Why strength training is so good for your heart health
Running several times a week at a moderate pace has been considered the best medicine for our heart for decades. A study by Iowa State University now shows that even less than 60 minutes of strength training per week is just as good for your heart health.
Strength training is very healthy
For people who have little time, the best news is probably that the effort is kept within limits. 30 minutes of strength training twice a week or 20 minutes of strength training three times a week is enough to do a lot for heart health. If you want, you can, of course, train more often. Although it has no further positive influence on our important muscle in the chest, it does have many other positive effects.
The benefits for your heart health
Those who regularly lift weights can reduce the risk of a heart attack or stroke by up to 70 percent. The first positive effects on heart health can be seen after just two sets of bench presses. “It doesn’t even take more than five minutes,” says study leader Professor DC Lee from the University’s Institute of Kinesiology.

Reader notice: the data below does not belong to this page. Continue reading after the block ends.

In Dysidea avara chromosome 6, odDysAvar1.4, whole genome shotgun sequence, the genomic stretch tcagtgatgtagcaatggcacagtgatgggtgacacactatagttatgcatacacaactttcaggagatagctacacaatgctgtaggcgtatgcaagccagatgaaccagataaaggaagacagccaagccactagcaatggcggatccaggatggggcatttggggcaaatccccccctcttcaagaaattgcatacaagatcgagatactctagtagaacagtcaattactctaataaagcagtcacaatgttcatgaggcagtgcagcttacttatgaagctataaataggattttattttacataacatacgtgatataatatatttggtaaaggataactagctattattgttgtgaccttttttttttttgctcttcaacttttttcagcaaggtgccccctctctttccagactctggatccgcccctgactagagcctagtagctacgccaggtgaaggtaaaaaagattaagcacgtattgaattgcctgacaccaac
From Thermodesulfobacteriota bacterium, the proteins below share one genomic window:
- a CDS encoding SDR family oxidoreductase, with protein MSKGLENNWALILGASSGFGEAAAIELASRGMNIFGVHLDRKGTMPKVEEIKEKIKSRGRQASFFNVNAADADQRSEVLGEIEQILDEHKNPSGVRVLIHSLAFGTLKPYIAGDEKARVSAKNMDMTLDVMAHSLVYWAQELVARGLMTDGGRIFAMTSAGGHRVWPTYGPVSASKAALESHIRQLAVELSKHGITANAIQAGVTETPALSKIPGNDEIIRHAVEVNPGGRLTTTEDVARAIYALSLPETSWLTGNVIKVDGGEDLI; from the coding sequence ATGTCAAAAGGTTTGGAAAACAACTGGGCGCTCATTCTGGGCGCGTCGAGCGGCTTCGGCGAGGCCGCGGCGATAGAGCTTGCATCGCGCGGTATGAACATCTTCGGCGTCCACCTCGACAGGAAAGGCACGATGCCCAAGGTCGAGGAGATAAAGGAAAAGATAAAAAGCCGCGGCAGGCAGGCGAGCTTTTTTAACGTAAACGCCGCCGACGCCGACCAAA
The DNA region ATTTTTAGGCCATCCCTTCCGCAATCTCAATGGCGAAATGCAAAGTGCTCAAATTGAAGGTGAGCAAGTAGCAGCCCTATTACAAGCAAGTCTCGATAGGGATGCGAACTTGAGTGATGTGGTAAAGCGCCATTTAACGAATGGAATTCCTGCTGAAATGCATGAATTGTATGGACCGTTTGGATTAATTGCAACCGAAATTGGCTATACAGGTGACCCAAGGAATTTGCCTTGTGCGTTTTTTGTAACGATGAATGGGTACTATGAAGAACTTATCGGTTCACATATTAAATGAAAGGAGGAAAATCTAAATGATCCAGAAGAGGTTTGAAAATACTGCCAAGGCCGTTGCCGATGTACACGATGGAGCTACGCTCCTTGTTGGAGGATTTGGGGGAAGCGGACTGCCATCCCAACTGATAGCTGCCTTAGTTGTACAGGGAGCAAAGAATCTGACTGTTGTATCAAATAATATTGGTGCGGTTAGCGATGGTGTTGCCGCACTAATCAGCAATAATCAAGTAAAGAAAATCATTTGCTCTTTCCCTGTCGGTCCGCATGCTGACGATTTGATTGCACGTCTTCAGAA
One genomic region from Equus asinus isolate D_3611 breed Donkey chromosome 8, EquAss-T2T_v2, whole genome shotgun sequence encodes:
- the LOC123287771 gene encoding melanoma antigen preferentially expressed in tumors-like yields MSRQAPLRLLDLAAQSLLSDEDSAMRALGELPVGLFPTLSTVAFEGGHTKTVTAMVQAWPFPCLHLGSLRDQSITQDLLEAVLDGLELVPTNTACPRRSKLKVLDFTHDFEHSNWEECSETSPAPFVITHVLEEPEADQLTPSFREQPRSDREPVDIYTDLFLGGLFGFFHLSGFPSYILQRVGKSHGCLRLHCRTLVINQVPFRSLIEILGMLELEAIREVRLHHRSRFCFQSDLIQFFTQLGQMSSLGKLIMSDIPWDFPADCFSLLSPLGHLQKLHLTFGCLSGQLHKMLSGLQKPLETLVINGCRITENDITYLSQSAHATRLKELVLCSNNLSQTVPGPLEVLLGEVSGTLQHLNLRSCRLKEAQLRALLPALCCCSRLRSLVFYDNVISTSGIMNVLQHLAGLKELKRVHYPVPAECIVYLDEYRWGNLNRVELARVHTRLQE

Positive effects are independent of aerobic training
Another exciting result of the study: The benefits of strength training on heart health are completely independent of aerobic training. So no one would have to run, swim or cycle in addition. But of course, it does no harm. Even the combination of strength and endurance sports is ideal. The long-term study, which has now been published in the journal Medicine and Science in Sports and Activity, involved 13,000 adult volunteers.
More muscles have further positive effects
And the study showed even more: regular strength training is able to reduce the risk of diabetes and lower high cholesterol levels. This also means that 50 to 60 minutes of strength training reduces the risk of metabolic syndrome by 29 percent. Not to forget: Muscles are ideal for burning calories and of course they ensure healthy joints. Muscles improve our mobility and support any physical activity.
A good way to lose weight
Strong muscles also produce a hormone-like messenger substance called interleukin-6, which causes the stomach and hips to release free fatty acids as fuel. In this way, the unloved fat pads melt away. After strength training, the value of interleukin-6 increases a hundred times. Reasons enough to train your muscles regularly.